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C.D. Warner, et al., comp.  The Library of the World’s Best Literature.
An Anthology in Thirty Volumes.  1917.
 
The Phœnix
Bestiaries and Lapidaries
Guillaume le Clerc de Normandie (Thirteenth Century)
 
THERE is a bird named the phœnix, which dwells in India and is never found elsewhere. This bird is always alone and without companion, for its like cannot be found, and there is no other bird which resembles it in habits or appearance. 1 At the end of five hundred years it feels that it has grown old, and loads itself with many rare and precious spices, and flies from the desert away to the city of Leopolis. There, by some sign or other, the coming of the bird is announced to a priest of that city, who causes fagots to be gathered and placed upon a beautiful altar, erected for the bird. And so, as I have said, the bird, laden with spices, comes to the altar, and smiting upon the hard stone with its beak, it causes the flame to leap forth and set fire to the wood and the spices. When the fire is burning brightly, the phœnix lays itself upon the altar and is burned to dust and ashes.  1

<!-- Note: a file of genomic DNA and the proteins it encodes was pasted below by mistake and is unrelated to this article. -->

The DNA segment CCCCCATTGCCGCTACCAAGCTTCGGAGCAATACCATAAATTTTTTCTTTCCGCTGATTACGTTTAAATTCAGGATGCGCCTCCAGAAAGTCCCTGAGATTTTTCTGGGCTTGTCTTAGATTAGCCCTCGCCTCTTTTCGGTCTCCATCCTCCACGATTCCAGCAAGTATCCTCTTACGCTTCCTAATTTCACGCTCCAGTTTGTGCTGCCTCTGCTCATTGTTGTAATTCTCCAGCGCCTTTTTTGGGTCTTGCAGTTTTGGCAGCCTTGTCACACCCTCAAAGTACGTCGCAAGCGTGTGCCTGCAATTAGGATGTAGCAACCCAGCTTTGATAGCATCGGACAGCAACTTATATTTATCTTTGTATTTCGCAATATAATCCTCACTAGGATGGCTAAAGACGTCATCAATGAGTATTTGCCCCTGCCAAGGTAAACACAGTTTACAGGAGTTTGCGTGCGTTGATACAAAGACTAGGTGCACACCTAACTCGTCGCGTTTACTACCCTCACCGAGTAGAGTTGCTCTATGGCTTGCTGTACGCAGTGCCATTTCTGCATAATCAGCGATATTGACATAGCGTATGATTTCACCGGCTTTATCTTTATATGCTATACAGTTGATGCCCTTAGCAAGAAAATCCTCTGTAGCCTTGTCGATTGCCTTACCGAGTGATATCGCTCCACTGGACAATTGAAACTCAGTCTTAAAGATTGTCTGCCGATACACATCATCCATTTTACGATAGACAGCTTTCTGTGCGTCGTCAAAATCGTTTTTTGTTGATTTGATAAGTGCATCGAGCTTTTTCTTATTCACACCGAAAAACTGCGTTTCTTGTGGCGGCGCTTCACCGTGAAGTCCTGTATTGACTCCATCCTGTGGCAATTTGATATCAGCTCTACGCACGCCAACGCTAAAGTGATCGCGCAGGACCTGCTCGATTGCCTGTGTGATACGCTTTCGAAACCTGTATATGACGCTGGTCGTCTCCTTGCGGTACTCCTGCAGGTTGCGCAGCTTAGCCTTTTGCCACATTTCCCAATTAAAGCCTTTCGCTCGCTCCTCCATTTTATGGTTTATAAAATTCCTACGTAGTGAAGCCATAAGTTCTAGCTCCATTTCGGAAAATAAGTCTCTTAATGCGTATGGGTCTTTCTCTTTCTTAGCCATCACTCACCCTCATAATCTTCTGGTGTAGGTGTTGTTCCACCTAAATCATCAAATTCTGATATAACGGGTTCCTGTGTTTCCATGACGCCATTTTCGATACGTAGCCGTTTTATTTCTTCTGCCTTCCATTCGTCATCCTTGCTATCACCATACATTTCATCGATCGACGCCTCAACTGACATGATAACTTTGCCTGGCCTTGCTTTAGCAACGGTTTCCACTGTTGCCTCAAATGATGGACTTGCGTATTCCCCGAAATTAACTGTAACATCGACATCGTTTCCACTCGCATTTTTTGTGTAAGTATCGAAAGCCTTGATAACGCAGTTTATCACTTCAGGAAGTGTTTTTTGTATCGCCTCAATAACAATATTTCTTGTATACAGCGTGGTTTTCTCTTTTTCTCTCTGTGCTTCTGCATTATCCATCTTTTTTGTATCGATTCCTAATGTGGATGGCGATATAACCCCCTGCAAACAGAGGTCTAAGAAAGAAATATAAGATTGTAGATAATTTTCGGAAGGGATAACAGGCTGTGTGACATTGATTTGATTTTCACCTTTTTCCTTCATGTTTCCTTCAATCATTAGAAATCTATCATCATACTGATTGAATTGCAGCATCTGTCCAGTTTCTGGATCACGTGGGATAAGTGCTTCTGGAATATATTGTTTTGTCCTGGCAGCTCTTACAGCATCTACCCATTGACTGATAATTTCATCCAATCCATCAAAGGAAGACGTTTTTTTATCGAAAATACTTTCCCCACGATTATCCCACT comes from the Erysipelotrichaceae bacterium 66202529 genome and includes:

Then comes the priest and finds the ashes piled up, and separating them softly he finds within a little worm, which gives forth an odor sweeter than that of roses or of any other flower. The next day and the next the priest comes again, and on the third day he finds that the worm has become a full-grown and full-fledged bird, which bows low before him and flies away, glad and joyous, nor returns again before five hundred years. 2  2
 
Note 1.
  “Were man as rare as phœnix.”
—‘As You Like It,’ iv. 3.    [back]
Note 2.
              “But as when
The Bird of Wonder dies, the maiden phœnix,
Her ashes new create another heir.”
—‘Henry VIII.,’ v. 5.    [back]
 
 
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